Agate Chrysocolla Hematite Moissanite Pearl Tanzanite Brilliance Fluorescence
Alexandrite Chrysoprase Iolite Moonstone Pyrite Tiger’s Eye Carat Hardness Inc
Amber Citrine Ivory Mother Pearl Quartz Topaz Clarity Stability
Amethyst Coral Jade Mystic Topaz Rubies Tourmaline Color Inclusion
Ametrine Diamond Jasper Obsidian Sapphire Turquoise Cut Toughness
Aquamarine Emerald Kunzite Onyx Spinel Yellow Topaz Durability
Blue Topaz Feldspar Malachite Opal Star Sapphire Zircon Facet
Cats Eye Garnet Marcasite Peridot Sugilite  
 

Amber - The Different Colors, Shapes and Sizes

Amber is one of the most beautiful natural forming compounds in the world. While many people categorize it as a precious stone, it is in fact fossilized resin. Amber is a by product of flora (trees, usually coniferous) that has hardened over the millennia. Most Amber today is said to be from 30 to 90 million years old.

There are many different types of Amber that are found and used today. Most of the Amber that is sold is called Succinite. This type of Amber is mainly found in Northern Europe and is golden brown in color and hard in substance. The hues tend to be from yellowish honey to a gentle brown with gold in it to a dark brown. This is usually the most popular type of Amber available and it is generally used for ornamental jewelry, as well as tips on smoking devices such as pipes. Amber can be molded into certain shapes; however most jewelry reflects the Amber’s natural beauty and forms.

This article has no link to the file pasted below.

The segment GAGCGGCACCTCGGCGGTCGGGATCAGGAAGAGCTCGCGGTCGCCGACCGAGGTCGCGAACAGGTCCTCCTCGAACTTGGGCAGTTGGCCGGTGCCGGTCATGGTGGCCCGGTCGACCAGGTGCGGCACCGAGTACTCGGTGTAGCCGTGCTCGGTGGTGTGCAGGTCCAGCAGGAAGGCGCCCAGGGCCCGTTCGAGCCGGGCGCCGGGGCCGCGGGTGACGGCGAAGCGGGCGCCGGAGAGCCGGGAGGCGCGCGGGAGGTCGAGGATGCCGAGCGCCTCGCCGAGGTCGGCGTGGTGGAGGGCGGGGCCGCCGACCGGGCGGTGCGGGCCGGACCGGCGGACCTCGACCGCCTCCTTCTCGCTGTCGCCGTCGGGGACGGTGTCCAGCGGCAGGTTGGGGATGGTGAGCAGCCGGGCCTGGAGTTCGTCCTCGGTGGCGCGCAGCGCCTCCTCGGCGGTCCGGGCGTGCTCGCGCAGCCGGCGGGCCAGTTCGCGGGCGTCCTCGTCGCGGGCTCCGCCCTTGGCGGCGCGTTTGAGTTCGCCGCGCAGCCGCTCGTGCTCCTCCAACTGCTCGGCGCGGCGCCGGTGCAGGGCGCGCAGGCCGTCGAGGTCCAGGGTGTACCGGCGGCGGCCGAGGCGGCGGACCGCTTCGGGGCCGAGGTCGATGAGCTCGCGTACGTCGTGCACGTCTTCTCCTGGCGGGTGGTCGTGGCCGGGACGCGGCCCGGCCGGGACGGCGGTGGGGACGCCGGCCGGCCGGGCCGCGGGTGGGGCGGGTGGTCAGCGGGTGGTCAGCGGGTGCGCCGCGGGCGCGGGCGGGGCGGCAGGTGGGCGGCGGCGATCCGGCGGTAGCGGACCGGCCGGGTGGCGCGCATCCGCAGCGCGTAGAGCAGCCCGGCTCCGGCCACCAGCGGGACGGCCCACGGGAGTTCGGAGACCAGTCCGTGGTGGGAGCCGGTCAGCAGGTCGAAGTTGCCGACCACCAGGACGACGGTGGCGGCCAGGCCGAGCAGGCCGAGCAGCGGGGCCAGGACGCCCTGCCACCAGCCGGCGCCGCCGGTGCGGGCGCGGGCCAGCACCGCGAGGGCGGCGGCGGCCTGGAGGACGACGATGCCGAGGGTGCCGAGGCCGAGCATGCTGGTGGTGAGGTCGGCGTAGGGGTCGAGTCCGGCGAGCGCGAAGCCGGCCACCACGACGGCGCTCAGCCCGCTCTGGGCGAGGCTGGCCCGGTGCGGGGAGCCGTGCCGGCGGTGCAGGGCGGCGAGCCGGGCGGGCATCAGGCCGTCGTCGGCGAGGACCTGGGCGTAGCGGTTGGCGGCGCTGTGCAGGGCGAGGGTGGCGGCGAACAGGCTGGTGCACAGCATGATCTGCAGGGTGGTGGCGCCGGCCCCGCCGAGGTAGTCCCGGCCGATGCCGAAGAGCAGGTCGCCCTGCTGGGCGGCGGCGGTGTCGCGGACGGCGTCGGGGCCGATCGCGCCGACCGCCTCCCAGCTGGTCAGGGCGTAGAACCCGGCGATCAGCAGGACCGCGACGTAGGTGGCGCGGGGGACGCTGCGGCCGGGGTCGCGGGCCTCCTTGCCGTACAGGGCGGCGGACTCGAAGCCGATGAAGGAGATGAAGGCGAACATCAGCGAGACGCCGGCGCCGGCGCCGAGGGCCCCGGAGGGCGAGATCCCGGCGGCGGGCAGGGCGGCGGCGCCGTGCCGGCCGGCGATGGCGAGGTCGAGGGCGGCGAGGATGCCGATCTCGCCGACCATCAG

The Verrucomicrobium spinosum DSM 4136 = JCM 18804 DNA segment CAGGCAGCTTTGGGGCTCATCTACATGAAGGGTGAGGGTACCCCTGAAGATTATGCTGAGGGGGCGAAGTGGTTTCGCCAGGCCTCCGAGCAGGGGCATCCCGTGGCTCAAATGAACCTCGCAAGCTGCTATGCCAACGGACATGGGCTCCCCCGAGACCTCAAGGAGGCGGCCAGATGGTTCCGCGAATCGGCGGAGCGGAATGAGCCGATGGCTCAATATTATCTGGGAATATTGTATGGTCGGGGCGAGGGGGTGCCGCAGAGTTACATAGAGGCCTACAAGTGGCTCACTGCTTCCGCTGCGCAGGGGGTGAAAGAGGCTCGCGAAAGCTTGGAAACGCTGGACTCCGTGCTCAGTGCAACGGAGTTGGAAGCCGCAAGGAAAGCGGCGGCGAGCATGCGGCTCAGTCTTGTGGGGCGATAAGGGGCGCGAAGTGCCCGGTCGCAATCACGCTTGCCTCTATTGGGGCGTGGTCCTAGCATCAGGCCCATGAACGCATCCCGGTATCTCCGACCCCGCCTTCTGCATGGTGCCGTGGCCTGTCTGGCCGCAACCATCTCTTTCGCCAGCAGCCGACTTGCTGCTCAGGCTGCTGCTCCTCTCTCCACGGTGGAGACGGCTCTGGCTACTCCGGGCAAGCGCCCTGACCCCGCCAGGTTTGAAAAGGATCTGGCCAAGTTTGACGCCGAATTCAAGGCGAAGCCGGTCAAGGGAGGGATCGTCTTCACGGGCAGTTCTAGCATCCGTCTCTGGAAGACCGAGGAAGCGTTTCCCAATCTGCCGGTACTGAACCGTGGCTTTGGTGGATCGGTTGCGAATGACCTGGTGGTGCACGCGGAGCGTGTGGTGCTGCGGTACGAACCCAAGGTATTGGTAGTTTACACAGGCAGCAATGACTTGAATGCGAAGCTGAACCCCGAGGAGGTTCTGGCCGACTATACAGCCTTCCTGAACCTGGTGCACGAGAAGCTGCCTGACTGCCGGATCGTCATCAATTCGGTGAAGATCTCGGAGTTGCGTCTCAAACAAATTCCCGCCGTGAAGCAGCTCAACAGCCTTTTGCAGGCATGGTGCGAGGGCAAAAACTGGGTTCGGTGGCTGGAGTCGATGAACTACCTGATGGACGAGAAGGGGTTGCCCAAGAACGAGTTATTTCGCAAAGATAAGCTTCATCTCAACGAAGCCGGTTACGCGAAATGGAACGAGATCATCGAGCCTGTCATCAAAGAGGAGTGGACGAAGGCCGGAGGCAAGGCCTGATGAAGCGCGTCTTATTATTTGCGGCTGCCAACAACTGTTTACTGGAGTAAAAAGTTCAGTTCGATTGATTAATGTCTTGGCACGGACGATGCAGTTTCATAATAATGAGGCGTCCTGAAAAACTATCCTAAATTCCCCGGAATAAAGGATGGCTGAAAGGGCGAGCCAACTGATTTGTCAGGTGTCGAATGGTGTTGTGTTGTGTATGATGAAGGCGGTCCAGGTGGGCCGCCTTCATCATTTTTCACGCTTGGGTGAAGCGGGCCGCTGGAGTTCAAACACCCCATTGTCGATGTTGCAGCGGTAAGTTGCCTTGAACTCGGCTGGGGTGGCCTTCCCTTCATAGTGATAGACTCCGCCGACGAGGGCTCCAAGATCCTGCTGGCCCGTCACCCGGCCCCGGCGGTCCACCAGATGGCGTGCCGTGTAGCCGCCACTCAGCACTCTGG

Besides Succinite Amber there is also Amber that has inclusions. Besides Amber being just fossilized plant structure, Amber can include an inclusion. An inclusion means that remains of spiders, insects, crustacean, in fact any small organism can have been caught in the once sticky substance that fossilized and created Amber.

Amber can come in other colors besides its trademarked brown. For instance, Amber may also have a bluish color due to pyrites. Amber can come in a deep brownish black color, due to the lack of certain acids, this kind of Amber is called Stantienite. Glessite is an opaque brown Amber that has many cavities within the resin. The term Glessite comes from the word Glesum which is an old name for Amber.

 

How and Where is Amber Formed and Found

Amber is not a stone, actually it is fossilized resin. Amber can be different in composition, but mostly includes resin soluble alcohol, chloroform and ether. Amber is created by once living entities such as trees and other types of flora.

Amber gradually forms and hardens over many millions of years. In fact, most of today’s Amber is from 30 to 90 millions old. Amber’s scientific formula is written as C10H16O, incorporating carbon, hydrogen and oxygen.

Amber can usually be found in all parts of the world where there was once flora living millions of years ago. Amber in general has its biggest depositories in the Baltic region. Baltic Amber is found all along the Baltic and North seas from the north of Germany to Sambia, which is now part of Russia.

Most Amber comes from the sea floor which is released once waves and other marine forces crash upon it. Amber can be picked up from the shore line and can be fished for. Many people fish for Amber using long poles and special nets. Usually the Amber that has washed up along shore is dull and dirty and must be polished. The reason for its dullness is that Amber usually rolls in the sand for long periods of time before it is eventually removed.

Commercial divers are also employed to mine certain areas of the sea floor and recover Amber from deep waters. Years ago dredging took place on certain parts of the sea in order to maximize the Amber that was either loose or still part of the sea bed. Mines are also used to dig deep into the sea crust, however usually special gallery’s are created instead of deep open holes.

 
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